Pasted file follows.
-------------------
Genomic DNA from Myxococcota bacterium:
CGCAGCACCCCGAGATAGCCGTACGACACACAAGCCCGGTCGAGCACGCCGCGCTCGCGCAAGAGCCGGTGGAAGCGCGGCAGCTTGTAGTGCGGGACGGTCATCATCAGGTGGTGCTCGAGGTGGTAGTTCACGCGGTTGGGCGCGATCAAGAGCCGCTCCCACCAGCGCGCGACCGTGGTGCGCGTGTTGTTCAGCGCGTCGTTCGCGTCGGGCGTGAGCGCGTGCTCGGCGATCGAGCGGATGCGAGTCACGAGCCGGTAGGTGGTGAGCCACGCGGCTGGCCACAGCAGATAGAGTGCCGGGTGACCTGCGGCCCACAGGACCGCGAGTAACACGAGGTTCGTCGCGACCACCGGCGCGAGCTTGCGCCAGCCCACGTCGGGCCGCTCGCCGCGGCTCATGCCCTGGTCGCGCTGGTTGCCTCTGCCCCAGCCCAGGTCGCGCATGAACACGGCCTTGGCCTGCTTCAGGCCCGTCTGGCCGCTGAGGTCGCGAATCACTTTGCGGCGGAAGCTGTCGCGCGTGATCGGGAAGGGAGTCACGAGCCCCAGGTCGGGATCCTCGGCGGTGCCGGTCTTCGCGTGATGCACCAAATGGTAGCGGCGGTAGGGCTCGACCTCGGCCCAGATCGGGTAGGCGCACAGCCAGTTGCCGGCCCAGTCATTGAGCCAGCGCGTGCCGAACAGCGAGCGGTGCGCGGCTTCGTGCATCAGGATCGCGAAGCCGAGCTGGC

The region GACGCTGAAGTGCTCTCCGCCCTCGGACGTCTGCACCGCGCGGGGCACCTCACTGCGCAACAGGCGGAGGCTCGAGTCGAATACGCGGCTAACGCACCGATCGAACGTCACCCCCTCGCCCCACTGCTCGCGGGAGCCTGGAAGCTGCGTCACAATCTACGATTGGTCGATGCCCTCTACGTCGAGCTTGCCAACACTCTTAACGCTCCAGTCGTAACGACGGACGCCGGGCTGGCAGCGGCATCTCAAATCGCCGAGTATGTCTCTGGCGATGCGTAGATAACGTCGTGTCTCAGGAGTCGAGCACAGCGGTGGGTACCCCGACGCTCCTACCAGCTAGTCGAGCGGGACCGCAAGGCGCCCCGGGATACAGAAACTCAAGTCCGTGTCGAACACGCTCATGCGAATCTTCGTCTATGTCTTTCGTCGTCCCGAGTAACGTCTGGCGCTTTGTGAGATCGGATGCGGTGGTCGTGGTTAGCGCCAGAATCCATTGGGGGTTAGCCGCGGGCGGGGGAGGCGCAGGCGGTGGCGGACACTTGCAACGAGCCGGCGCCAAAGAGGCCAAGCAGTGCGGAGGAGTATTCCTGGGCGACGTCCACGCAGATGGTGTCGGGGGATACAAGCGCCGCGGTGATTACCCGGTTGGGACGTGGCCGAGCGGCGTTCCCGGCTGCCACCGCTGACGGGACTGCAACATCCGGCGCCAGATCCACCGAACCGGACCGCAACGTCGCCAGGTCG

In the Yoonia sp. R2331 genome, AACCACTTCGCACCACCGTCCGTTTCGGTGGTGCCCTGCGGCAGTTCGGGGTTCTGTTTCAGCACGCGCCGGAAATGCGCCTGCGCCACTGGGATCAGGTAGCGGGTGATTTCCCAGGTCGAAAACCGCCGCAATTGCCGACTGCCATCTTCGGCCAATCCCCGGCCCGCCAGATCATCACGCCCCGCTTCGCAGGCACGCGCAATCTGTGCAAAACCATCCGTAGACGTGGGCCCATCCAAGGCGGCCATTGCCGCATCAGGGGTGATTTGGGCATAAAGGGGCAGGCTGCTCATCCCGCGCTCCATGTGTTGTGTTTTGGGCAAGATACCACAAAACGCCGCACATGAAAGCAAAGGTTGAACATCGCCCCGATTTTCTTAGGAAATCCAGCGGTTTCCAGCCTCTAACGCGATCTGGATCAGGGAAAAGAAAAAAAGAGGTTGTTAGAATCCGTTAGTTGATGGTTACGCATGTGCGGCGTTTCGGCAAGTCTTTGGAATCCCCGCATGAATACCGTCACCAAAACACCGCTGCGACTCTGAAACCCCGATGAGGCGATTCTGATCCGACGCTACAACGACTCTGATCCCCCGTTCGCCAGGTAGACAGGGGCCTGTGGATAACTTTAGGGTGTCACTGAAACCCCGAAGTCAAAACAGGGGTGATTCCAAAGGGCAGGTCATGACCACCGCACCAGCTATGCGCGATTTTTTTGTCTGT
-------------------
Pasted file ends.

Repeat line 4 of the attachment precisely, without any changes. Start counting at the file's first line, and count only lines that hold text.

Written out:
In the Yoonia sp. R2331 genome, AACCACTTCGCACCACCGTCCGTTTCGGTGGTGCCCTGCGGCAGTTCGGGGTTCTGTTTCAGCACGCGCCGGAAATGCGCCTGCGCCACTGGGATCAGGTAGCGGGTGATTTCCCAGGTCGAAAACCGCCGCAATTGCCGACTGCCATCTTCGGCCAATCCCCGGCCCGCCAGATCATCACGCCCCGCTTCGCAGGCACGCGCAATCTGTGCAAAACCATCCGTAGACGTGGGCCCATCCAAGGCGGCCATTGCCGCATCAGGGGTGATTTGGGCATAAAGGGGCAGGCTGCTCATCCCGCGCTCCATGTGTTGTGTTTTGGGCAAGATACCACAAAACGCCGCACATGAAAGCAAAGGTTGAACATCGCCCCGATTTTCTTAGGAAATCCAGCGGTTTCCAGCCTCTAACGCGATCTGGATCAGGGAAAAGAAAAAAAGAGGTTGTTAGAATCCGTTAGTTGATGGTTACGCATGTGCGGCGTTTCGGCAAGTCTTTGGAATCCCCGCATGAATACCGTCACCAAAACACCGCTGCGACTCTGAAACCCCGATGAGGCGATTCTGATCCGACGCTACAACGACTCTGATCCCCCGTTCGCCAGGTAGACAGGGGCCTGTGGATAACTTTAGGGTGTCACTGAAACCCCGAAGTCAAAACAGGGGTGATTCCAAAGGGCAGGTCATGACCACCGCACCAGCTATGCGCGATTTTTTTGTCTGT